The Russian invasion of Ukraine is unleashing a new era of military spending across Europe. Member countries of the North Atlantic Treaty Organization, such as Germany, have done an about-face on military spending in recent weeks.
“The Russian invasion of Ukraine was a wake-up call for a lot of Germans, for politicians, and for voters, who previously I think, would have been skeptical that military power could still be an important tool of influence in Europe today,” said Sophia Besch, senior research fellow at the Center for European reform, in an interview with CNBC.
Poland has moved to increase defense spending to 3% of GDP. Germany has signed a deal to buy F-35 fighter jets, and several NATO allies are looking to upgrade from Soviet-era equipment, such as Mig-29s and Russian-produced surface-to-air missile systems, to U.S.-made weapon. The United States, the top military spender in the NATO alliance by far, is looking at increasing its own defense budget while selling high-tech arms to friendly nations.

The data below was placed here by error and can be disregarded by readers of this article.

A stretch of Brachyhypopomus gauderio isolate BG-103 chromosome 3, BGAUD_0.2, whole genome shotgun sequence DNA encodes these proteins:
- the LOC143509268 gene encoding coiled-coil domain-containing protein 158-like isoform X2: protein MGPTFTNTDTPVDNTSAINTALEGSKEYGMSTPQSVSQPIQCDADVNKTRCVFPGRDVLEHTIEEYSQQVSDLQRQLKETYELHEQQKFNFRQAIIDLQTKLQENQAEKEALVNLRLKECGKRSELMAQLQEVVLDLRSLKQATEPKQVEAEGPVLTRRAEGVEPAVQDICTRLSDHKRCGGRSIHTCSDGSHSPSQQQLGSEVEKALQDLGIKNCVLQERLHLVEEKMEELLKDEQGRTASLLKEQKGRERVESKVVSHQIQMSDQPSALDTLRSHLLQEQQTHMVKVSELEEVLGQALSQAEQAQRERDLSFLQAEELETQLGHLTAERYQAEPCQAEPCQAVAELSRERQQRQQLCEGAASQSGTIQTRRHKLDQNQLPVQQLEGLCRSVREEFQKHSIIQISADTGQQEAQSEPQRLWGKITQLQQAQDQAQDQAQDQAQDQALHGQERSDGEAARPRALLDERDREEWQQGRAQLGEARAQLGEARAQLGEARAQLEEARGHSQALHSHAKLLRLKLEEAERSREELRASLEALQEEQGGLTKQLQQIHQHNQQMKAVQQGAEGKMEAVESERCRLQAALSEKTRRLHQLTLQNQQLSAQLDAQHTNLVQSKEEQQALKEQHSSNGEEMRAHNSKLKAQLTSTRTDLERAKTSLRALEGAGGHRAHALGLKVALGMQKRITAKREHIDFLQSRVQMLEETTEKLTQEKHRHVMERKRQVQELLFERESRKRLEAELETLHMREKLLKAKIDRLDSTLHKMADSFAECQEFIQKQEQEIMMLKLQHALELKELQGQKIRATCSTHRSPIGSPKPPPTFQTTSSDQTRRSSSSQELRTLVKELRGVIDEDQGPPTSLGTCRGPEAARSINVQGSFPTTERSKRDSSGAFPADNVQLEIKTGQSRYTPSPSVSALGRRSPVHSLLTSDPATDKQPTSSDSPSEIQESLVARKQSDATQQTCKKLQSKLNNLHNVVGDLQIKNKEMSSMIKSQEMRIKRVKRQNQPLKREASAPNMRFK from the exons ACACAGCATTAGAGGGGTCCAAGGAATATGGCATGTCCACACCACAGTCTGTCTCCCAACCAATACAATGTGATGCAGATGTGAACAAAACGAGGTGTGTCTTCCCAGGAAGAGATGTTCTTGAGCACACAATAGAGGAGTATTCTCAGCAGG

Watch the video above to find out how the Russian invasion of Ukraine could set off a surge in military spending across Europe.